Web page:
Frank C. Smith Medicine Professional Corp – Federal Court finds that it was not unreasonable for CRA to request information under s. 231.1 (not 231.6) on a Buffalo USB key
CRA, which had been auditing the taxpayers -Dr. Smith, a physician and his Ontario professional corporation - learned of a USB key that included accounting data for Caymans corporations controlled by Dr. Smith. Dr. Smith initially had brought the USB key to Canada and provided it to his Canadian accountants, but they had sent it to their Buffalo office, which had the requisite software to extract the information on the key. The Minister issued request letters in October 2020 effectively requesting, pursuant to s. 231.1, information on the USB key along with certain other information. Although the Minister brought compliance applications in April 2021, this hearing dealt only with the taxpayers’ application for judicial review of the request letters.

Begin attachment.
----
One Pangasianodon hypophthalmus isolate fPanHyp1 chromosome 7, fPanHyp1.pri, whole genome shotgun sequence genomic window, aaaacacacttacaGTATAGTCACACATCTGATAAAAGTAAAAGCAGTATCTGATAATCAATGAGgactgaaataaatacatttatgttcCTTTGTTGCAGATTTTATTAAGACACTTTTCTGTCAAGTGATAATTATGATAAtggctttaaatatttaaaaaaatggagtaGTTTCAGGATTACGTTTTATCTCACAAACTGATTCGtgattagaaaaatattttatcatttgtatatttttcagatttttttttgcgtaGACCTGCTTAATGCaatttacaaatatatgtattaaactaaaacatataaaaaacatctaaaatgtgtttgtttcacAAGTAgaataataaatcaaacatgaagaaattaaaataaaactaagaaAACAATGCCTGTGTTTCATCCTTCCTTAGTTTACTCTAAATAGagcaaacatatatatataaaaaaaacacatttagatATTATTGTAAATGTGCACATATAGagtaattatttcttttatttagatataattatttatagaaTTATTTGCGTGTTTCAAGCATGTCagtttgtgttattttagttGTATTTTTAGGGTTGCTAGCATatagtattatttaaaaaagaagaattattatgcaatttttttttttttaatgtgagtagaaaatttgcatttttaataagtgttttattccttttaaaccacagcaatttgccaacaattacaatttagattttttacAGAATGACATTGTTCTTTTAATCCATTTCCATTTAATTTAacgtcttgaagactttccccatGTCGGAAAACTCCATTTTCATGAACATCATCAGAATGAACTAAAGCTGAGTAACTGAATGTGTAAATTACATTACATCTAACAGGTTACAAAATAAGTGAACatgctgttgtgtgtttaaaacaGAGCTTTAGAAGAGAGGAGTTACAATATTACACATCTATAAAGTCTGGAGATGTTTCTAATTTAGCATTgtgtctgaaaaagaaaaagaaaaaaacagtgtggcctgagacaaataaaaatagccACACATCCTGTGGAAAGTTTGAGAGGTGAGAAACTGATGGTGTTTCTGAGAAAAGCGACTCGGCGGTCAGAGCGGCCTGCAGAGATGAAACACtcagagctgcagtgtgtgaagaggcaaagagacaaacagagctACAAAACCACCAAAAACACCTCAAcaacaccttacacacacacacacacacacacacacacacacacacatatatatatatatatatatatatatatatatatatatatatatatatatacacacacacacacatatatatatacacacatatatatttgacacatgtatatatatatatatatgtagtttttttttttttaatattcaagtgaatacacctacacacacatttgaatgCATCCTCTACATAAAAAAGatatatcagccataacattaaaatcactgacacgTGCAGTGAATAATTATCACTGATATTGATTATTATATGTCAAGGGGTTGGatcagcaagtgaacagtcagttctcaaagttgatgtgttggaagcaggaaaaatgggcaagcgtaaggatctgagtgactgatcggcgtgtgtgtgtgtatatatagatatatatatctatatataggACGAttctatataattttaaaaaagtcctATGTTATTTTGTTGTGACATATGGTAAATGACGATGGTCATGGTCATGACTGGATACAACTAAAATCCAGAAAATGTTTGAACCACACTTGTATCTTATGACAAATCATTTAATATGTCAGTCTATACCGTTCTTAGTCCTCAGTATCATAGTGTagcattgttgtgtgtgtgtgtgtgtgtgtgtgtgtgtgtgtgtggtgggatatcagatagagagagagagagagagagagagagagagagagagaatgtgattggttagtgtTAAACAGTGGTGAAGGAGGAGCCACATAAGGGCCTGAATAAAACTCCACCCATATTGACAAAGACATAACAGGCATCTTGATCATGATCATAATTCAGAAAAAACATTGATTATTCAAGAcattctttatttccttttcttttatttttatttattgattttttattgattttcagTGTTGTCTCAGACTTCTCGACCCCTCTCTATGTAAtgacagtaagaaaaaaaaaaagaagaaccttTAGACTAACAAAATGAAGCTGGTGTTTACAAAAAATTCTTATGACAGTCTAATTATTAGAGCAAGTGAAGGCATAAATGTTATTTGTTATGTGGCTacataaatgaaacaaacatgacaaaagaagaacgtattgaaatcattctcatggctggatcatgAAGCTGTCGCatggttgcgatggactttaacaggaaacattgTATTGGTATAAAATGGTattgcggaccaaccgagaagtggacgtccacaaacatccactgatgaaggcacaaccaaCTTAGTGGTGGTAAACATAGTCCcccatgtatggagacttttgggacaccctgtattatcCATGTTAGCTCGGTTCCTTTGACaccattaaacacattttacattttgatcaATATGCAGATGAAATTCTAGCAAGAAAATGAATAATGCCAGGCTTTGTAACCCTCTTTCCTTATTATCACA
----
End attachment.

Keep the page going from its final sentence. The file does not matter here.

After having indicated that the reasonableness of the letters turned on a test of whether there may be considered to be “a rational connection … between the information sought and the administration and enforcement of the ITA,” Fothergill J rejected a submission that the request letters sought foreign-based information and that they should have been issued under s. 231.6, stating:
I am satisfied that Dr. Smith is being audited with respect to potential unreported income and assets from his offshore holdings. His long association with, and ownership interests in [the two offshore companies] are sufficient to establish that the requests for information respecting the two entities are rationally connected to the audit of Dr. Smith personally. ...
… I am not persuaded that the evidence in this case is so compelling that it was unreasonable for the Minister to proceed otherwise than under s. 231.6 of the ITA. … [A] taxpayer cannot transform domestic-based information into foreign-based information merely by moving it outside the country.
He went on to note that, in dismissing the judicial review application, all he was deciding was that the request letters were not unreasonable - and that Dr. Smith would still have an opportunity (e.g., by adducing evidence relevant to the location of the material) “to equip the Court to decide whether a compliance order should be issued” in the subsequent hearing.
Summary of Frank C. Smith Medicine Professional Corporation v. Canada (National Revenue), 2022 FC 29 under s. 231.1(1).